As per the above notes, seedlings germinating just prior to the onset of a cold winter are the ones requiring most attention. With care, though, you will get these seedlings through to spring mostly without incident. 

Once spring arrives the likelihood of losing any of these young plants is low. The same applies to seedlings which actually germinate during early spring;  born into longer days and warmer temperatures, the seedlings will soon establish a strong root, and problems should only devolve down to 1. possible occasional fungal problems and 2. occasional insect problems. If you do enough to guard against these two specifics you will soon have seedlings on their way to their first flowers.

Once seedlings are transplanted you need to do two things: 1. Observe them for problems and 2. Water them in small amounts each day or two, so as to "nanny" them over the first few weeks. There are no complexities to worry about. The plant will do everything itself so long as it has light, moisture, nutrients, air. The medium in the pot supplies all of a seedling's needs except water. Do water in small amounts, frequently. Daily watering is easiest and best. You do not need to have the compost saturated. Your aim is to keep it 'just moist'. From time to time you can sit the small pots in a saucer of water, allowing the compost to draw water up into the soil. This way, the medium gets an occasional complete soaking, which encourages the root to ramify into all of the available soil.

If any fungal problems arise, check the conditions, and, firstly, eliminate any general causes of trouble - remember, airflow is necessary, but not cold draughts, no stasis of cold and wet, no waterlogged conditions, no infected plants or old accumulated plant material - detritus - in the vicinity. Use very dilute solutions of fungicide. For tiny seedlings, at first DOUBLE whatever dilution factor is suggested on the packet. Keep an alternative fungicide, to use 24 or 48 hours after the first, if absolutely necessary. Use it if necessary but at the minimum level necessary. Providing good conditions is fundamental to AVOIDING problems.

If insects are a problem, how much of a problem? You can't stop every greenfly or blackfly or whitefly. But they should NEVER be allowed to overwhelm young plants. If need be, skim insects from stems and leaves with your thumb and forefinger. If necessary, spray them with a water spray to remove gross insect amounts first, then remove any remainder by hand, before spraying with a DILUTE insecticide.

Such things shouldn't be too much of a problem because you are inspecting new seedlings every day or two without fail. Therefore you will spot any problems early, and deal with them immediately.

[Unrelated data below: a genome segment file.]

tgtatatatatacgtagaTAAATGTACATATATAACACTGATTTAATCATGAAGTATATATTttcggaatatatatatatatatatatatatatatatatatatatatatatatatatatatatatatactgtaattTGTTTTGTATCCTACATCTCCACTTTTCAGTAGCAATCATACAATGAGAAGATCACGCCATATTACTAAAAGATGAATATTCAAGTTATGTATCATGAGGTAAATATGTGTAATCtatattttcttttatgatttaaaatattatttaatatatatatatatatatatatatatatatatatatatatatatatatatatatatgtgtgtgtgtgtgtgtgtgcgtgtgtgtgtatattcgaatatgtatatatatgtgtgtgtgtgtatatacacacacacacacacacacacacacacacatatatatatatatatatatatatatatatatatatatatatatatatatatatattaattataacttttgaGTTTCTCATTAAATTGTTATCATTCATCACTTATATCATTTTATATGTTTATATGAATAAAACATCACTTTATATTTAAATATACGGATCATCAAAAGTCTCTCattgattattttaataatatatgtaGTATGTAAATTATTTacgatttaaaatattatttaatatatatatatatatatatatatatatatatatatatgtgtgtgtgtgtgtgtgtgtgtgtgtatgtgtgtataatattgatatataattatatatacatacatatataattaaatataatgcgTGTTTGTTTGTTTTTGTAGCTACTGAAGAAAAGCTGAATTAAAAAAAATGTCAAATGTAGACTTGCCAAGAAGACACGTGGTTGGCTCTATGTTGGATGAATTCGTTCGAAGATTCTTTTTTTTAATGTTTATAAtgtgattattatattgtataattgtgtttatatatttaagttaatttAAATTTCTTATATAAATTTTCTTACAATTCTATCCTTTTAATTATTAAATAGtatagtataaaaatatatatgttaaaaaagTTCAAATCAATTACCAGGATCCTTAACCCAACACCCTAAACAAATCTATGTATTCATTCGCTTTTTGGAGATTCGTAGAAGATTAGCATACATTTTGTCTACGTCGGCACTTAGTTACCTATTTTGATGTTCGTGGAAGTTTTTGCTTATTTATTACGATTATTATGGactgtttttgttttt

Before too long the seedlings will look fine in their individual pots and you will see that they are making steady progress, growing and producing new leaves.


5. 'Gardening' your seedlings

"Gardening" is the time period between establishing after transplanting, onwards to the point that the plants develop from tiny seedlings into true plants. This will occur during the first full season after germination. Occasionally it may straddle a winter, depending on the germination dates of the seeds. 

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25 days after emergence

With most clematis plants, large-flowered and species alike, you can adopt exactly the same procedures without any need to differentiate. In the early days, all seedlings produce one main shoot, which develops leaves in pairs along the stalk, every 1/4 to 1/2 to 1 inch or so, depending on the rate of growth and the age. 

'Gardening' consists of watching, watering, staking when required, pruning if required, feeding (occasionally only), and re-potting as and when the need arises; it sounds a lot to do, but these tasks arise in sequence, not all at once; they are easy and straightforward, and won't tax you too much at all. 

At transplanting, the seedlings have reached the point where they possess five, six or seven or so sets of leaves. Assuming spring or summer germination, this phase will have been reached within about 8 weeks, at the maximum. (In winter this will not be the case. As mentioned above, the seedlings may stand still for a while, immediately after germination, and will not produce much new growth because the temperature is still too low, and in any case the plant tends to await the onset of longer days in spring, prior to becoming very active). 

After transplanting, the plants will take a day or two to settle, after which you should then allow them about one week to really feel at home in their new pots.

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30 days after emergence

These seedlings may look quite frail, but clematis are the masters of disguise, and in fact are very tough, and really do belie their fragile appearance. 

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40 days after emergence